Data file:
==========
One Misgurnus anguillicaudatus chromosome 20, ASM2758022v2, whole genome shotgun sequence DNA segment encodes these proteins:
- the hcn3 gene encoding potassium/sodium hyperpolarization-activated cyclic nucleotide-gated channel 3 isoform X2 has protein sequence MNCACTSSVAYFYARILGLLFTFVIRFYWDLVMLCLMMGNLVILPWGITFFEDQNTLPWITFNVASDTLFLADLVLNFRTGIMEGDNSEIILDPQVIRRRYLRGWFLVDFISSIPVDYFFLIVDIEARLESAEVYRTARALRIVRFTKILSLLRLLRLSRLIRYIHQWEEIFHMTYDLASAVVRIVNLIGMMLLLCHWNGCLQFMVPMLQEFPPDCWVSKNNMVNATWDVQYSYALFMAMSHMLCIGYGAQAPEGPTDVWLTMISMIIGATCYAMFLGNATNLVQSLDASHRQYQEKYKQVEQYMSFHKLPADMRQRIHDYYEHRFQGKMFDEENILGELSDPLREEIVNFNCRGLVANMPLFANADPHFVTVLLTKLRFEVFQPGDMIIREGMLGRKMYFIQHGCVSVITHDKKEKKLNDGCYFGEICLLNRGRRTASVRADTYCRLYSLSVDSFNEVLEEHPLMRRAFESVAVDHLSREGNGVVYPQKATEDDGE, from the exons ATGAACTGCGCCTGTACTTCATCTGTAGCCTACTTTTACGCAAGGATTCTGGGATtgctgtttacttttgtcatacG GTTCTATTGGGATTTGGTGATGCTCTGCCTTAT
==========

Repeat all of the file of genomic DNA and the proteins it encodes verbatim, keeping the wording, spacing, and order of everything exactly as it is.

One Misgurnus anguillicaudatus chromosome 20, ASM2758022v2, whole genome shotgun sequence DNA segment encodes these proteins:
- the hcn3 gene encoding potassium/sodium hyperpolarization-activated cyclic nucleotide-gated channel 3 isoform X2 has protein sequence MNCACTSSVAYFYARILGLLFTFVIRFYWDLVMLCLMMGNLVILPWGITFFEDQNTLPWITFNVASDTLFLADLVLNFRTGIMEGDNSEIILDPQVIRRRYLRGWFLVDFISSIPVDYFFLIVDIEARLESAEVYRTARALRIVRFTKILSLLRLLRLSRLIRYIHQWEEIFHMTYDLASAVVRIVNLIGMMLLLCHWNGCLQFMVPMLQEFPPDCWVSKNNMVNATWDVQYSYALFMAMSHMLCIGYGAQAPEGPTDVWLTMISMIIGATCYAMFLGNATNLVQSLDASHRQYQEKYKQVEQYMSFHKLPADMRQRIHDYYEHRFQGKMFDEENILGELSDPLREEIVNFNCRGLVANMPLFANADPHFVTVLLTKLRFEVFQPGDMIIREGMLGRKMYFIQHGCVSVITHDKKEKKLNDGCYFGEICLLNRGRRTASVRADTYCRLYSLSVDSFNEVLEEHPLMRRAFESVAVDHLSREGNGVVYPQKATEDDGE, from the exons ATGAACTGCGCCTGTACTTCATCTGTAGCCTACTTTTACGCAAGGATTCTGGGATtgctgtttacttttgtcatacG GTTCTATTGGGATTTGGTGATGCTCTGCCTTAT